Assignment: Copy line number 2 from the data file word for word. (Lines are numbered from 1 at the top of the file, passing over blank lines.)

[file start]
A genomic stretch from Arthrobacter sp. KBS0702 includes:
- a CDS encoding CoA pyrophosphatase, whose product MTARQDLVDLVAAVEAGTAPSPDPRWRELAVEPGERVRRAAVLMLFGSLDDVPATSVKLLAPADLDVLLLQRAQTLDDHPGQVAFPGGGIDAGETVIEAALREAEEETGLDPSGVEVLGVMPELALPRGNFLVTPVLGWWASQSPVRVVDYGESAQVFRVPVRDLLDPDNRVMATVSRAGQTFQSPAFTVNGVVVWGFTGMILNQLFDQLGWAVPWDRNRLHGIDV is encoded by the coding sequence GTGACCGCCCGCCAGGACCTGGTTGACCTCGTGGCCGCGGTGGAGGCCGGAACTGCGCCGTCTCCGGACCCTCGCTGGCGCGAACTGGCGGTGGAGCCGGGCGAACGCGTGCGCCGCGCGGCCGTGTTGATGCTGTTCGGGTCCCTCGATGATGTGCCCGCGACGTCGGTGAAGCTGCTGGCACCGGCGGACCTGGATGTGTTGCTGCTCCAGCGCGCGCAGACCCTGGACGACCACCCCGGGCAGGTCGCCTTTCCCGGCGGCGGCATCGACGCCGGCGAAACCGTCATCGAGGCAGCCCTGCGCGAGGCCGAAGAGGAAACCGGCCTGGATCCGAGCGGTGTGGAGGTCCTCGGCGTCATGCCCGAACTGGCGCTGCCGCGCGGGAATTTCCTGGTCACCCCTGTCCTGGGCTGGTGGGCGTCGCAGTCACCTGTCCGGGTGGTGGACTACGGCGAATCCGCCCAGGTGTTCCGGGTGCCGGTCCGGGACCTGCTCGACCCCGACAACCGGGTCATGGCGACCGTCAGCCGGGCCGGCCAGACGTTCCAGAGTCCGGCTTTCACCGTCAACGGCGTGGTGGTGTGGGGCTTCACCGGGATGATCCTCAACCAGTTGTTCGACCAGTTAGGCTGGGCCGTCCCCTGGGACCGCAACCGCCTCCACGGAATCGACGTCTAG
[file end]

- a CDS encoding CoA pyrophosphatase, whose product MTARQDLVDLVAAVEAGTAPSPDPRWRELAVEPGERVRRAAVLMLFGSLDDVPATSVKLLAPADLDVLLLQRAQTLDDHPGQVAFPGGGIDAGETVIEAALREAEEETGLDPSGVEVLGVMPELALPRGNFLVTPVLGWWASQSPVRVVDYGESAQVFRVPVRDLLDPDNRVMATVSRAGQTFQSPAFTVNGVVVWGFTGMILNQLFDQLGWAVPWDRNRLHGIDV is encoded by the coding sequence GTGACCGCCCGCCAGGACCTGGTTGACCTCGTGGCCGCGGTGGAGGCCGGAACTGCGCCGTCTCCGGACCCTCGCTGGCGCGAACTGGCGGTGGAGCCGGGCGAACGCGTGCGCCGCGCGGCCGTGTTGATGCTGTTCGGGTCCCTCGATGATGTGCCCGCGACGTCGGTGAAGCTGCTGGCACCGGCGGACCTGGATGTGTTGCTGCTCCAGCGCGCGCAGACCCTGGACGACCACCCCGGGCAGGTCGCCTTTCCCGGCGGCGGCATCGACGCCGGCGAAACCGTCATCGAGGCAGCCCTGCGCGAGGCCGAAGAGGAAACCGGCCTGGATCCGAGCGGTGTGGAGGTCCTCGGCGTCATGCCCGAACTGGCGCTGCCGCGCGGGAATTTCCTGGTCACCCCTGTCCTGGGCTGGTGGGCGTCGCAGTCACCTGTCCGGGTGGTGGACTACGGCGAATCCGCCCAGGTGTTCCGGGTGCCGGTCCGGGACCTGCTCGACCCCGACAACCGGGTCATGGCGACCGTCAGCCGGGCCGGCCAGACGTTCCAGAGTCCGGCTTTCACCGTCAACGGCGTGGTGGTGTGGGGCTTCACCGGGATGATCCTCAACCAGTTGTTCGACCAGTTAGGCTGGGCCGTCCCCTGGGACCGCAACCGCCTCCACGGAATCGACGTCTAG